The cold, crappy, rainy weather this weekend (PS: I think that groundhog was drunk when he made the prediction for early spring this year – hrmph!) had me craving warm comfort food. I rummaged through my enormous “recipe pile” — recipes and cooking notes written on everything from post-its to gum wrappers — and came across my notes from a pasta-making class I took last year with Dylan Giordan, executive chef of Serafina and Cicchetti. Then the lighbulb in my head went off: GNOCCHI, baby!
Gnocchi is insanely easy to make from scratch. But let me clarify that easy does not necessarily mean quick. Even the easiest recipes take some time and love and gnocchi is no exception. But the process is stress-free and once all the prep work is done, the cooking is a sinch — these tiny pillows cook up in a matter of mere minutes!
There’s no better match for gnocchi than a cream sauce, which is also very, very simple to make from scratch. I opted for a basic bechamel sauce (aka “white sauce”) and brightened it up a bit with Meyer lemons and fresh basil. For some added texture and visual appeal, I threw in some frozen green peas and crispy bits of prosciutto, which also gave the dish the perfect salty bite.
With my new-found love for the art of gnocchi-making, I’d like to try some unique variations like spinach gnocchi, sweet potato gnocchi, or even just adding the lemon zest directly into the gnocchi dough. Whattaya think? Any tips or suggestions?
Homemade gnocchi w/ lemon-basil bechamel sauce
For the gnocchi:
- 1 lb russet potatoes
- 3/4 cup all-purpose flour, plus more for dusting the work surface
- 1 large egg, lightly beaten
- 1/2 tsp salt
For the bechamel sauce and prosciutto topping:
- 1.5 cups (12 fl oz) skim milk
- Olive oil
- 3 oz thinly sliced prosciutto
- 2 Tbsp unsalted butter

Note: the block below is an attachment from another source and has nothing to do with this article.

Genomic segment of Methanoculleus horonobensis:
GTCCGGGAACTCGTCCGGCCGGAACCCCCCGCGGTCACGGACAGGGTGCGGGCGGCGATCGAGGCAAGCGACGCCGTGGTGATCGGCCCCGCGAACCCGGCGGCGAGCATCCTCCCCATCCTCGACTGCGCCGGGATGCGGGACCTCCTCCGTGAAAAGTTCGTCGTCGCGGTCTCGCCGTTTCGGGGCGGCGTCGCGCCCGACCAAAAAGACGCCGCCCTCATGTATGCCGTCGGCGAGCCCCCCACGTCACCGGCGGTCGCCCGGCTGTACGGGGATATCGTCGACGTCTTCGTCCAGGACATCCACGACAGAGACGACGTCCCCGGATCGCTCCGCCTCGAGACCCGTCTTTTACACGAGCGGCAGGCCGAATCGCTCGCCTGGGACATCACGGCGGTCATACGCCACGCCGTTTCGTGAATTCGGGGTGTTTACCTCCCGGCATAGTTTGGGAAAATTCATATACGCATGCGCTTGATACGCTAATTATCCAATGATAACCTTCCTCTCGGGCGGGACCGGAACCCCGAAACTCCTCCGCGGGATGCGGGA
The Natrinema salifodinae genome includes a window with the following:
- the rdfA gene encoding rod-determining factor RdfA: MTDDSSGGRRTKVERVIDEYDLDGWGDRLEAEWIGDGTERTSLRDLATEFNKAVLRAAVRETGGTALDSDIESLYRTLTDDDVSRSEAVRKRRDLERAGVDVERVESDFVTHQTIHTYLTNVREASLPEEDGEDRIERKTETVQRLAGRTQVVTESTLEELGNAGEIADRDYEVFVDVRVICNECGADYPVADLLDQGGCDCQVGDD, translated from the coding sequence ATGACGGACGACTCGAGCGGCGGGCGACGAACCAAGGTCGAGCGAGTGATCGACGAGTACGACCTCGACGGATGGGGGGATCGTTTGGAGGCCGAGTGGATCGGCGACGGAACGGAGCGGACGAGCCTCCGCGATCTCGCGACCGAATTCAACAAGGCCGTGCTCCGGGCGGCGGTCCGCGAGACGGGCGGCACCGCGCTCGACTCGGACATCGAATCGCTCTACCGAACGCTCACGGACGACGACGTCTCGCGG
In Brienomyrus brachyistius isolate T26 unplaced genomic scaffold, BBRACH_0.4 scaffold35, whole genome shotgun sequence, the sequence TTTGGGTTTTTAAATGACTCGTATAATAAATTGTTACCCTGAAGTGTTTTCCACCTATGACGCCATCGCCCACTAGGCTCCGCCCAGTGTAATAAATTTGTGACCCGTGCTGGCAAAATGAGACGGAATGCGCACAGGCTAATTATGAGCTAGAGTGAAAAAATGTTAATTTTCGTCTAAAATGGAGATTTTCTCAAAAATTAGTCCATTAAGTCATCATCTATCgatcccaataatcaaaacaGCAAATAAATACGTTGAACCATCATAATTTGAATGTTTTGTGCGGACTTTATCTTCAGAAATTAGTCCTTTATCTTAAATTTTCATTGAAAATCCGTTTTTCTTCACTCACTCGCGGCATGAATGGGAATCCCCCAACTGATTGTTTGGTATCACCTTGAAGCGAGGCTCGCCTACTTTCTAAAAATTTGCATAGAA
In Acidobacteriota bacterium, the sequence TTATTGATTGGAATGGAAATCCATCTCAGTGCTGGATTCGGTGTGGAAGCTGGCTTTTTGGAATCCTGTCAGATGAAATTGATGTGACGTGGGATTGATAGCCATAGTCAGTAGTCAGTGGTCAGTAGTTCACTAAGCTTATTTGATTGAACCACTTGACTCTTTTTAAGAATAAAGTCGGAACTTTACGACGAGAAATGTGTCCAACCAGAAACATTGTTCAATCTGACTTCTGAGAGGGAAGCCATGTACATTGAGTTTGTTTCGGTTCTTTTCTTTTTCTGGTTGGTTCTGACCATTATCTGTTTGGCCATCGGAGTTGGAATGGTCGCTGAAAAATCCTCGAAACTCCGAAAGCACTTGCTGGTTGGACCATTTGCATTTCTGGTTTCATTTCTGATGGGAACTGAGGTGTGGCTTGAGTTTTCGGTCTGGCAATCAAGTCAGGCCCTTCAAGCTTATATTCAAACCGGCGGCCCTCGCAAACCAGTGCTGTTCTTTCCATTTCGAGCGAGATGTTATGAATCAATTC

- 1 clove garlic, minced
- 1.5 Tbsp all-purpose flour (Note: To make a roux, you need a 1:1 ratio of butter to flour — it’s best to measure this by weight not volume)
- 2 tsp Meyer lemon zest (a regular lemon works fine for this recipe, but I just love the sweeter flavor of Meyer lemons)
- Juice of 2 Meyer lemons
- Salt and pepper
- 2 Tbsp fresh basil, chopped into thin ribbons
- Grated Parmesan for topping
Preheat oven to 400 degrees. Using a fork, pierce holes all over the potatoes. Bake the potatoes until fork tender, approximately 50 minutes to 1 hour.
When potatoes are done, remove from oven and allow to cool just enough so you can handle without burning your hands (the key is to have them remain warm). Cut the potatoes in half lengthwise and scoop out the insides.
Pass the potatoes through a food mill or ricer.
In a large bowl, combine the potatoes with the egg, salt and half the flour and combine. Gradually add the remaining flour and combine until a dough forms and the texture isn’t too sticky or too dry (you’ll just need to trust your gut instinct and sense of touch ).
Place the dough onto a lightly floured surface and gently knead for about 3-5 minutes. Cut off small chunks of dough and roll into 1-inch thick ropes.
Cut the rope into bite-size pieces, about 1-inch long (approx the length of your index finger from tip to first joint). If you want to get really fancy, you can create little ridges by rolling the pieces along the back of a fork. I don’t have the patience for that!
Place the finished gnocchi pieces in a single layer on a lightly floured baking sheet and store in refrigerator until you’re ready to cook them.
Meanwhile, heat the milk in a saucepan over medium heat just until it starts to bubble gently (you don’t want it to come to a full boil).
Heat olive oil in a pan over medium heat and add prosciutto. Cook until prosciutto turns crispy, approximately 5 minutes.
Place finished prosciutto onto some paper towels and set aside.
Fill a large pot with water, cover and bring to a boil (this will be for cooking the gnocchi). Heat a separate large pan over medium heat. Melt butter and add garlic; stir until garlic softens, approximately 2 minutes.
Add flour and whisk to incorporate. Let the mixture cook for another 1-2 minutes to get rid of the raw flour flavor.
Slowly add the hot milk and whisk to combine. Bring to a gentle boil.
Reduce heat and add lemon zest and lemon juice. Stir to combine and let simmer for 3-4 minutes.
Remove the gnocchi from the refrigerator. Add salt to the pot of boiling water and add gnocchi in batches (don’t overcrowd the pot!). The gnocchi will let you know when they’re done by rising to the top.
Go back to the pan with the sauce mixture and add frozen peas; stir to combine.
Add basil and stir to combine. Check the seasoning and adjust to taste. Turn off heat.
Using a slotted spoon, fish out the finished gnocchi from boiling water and add to the sauce. Mix to combine.
Top with grated parmesan and reserved crispy prosciuto and serve immediately. Buon appetito!